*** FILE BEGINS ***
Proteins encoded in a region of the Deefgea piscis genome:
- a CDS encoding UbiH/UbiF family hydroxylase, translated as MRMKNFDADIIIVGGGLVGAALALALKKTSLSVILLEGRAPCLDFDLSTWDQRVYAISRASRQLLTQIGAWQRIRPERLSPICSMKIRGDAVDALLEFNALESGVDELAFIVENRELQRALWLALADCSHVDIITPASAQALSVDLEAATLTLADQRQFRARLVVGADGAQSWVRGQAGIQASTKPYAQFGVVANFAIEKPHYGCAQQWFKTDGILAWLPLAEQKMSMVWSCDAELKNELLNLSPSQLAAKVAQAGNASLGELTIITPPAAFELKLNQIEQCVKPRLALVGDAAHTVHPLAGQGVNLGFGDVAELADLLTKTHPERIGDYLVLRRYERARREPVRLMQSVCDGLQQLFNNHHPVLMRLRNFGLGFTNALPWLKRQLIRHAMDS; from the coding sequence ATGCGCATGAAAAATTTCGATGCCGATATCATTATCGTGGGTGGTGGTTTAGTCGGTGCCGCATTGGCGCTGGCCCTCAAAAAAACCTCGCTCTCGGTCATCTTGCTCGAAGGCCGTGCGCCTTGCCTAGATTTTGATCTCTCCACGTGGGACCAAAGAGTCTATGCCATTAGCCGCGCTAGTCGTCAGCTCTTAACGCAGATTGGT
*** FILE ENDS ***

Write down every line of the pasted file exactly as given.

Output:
Proteins encoded in a region of the Deefgea piscis genome:
- a CDS encoding UbiH/UbiF family hydroxylase, translated as MRMKNFDADIIIVGGGLVGAALALALKKTSLSVILLEGRAPCLDFDLSTWDQRVYAISRASRQLLTQIGAWQRIRPERLSPICSMKIRGDAVDALLEFNALESGVDELAFIVENRELQRALWLALADCSHVDIITPASAQALSVDLEAATLTLADQRQFRARLVVGADGAQSWVRGQAGIQASTKPYAQFGVVANFAIEKPHYGCAQQWFKTDGILAWLPLAEQKMSMVWSCDAELKNELLNLSPSQLAAKVAQAGNASLGELTIITPPAAFELKLNQIEQCVKPRLALVGDAAHTVHPLAGQGVNLGFGDVAELADLLTKTHPERIGDYLVLRRYERARREPVRLMQSVCDGLQQLFNNHHPVLMRLRNFGLGFTNALPWLKRQLIRHAMDS; from the coding sequence ATGCGCATGAAAAATTTCGATGCCGATATCATTATCGTGGGTGGTGGTTTAGTCGGTGCCGCATTGGCGCTGGCCCTCAAAAAAACCTCGCTCTCGGTCATCTTGCTCGAAGGCCGTGCGCCTTGCCTAGATTTTGATCTCTCCACGTGGGACCAAAGAGTCTATGCCATTAGCCGCGCTAGTCGTCAGCTCTTAACGCAGATTGGT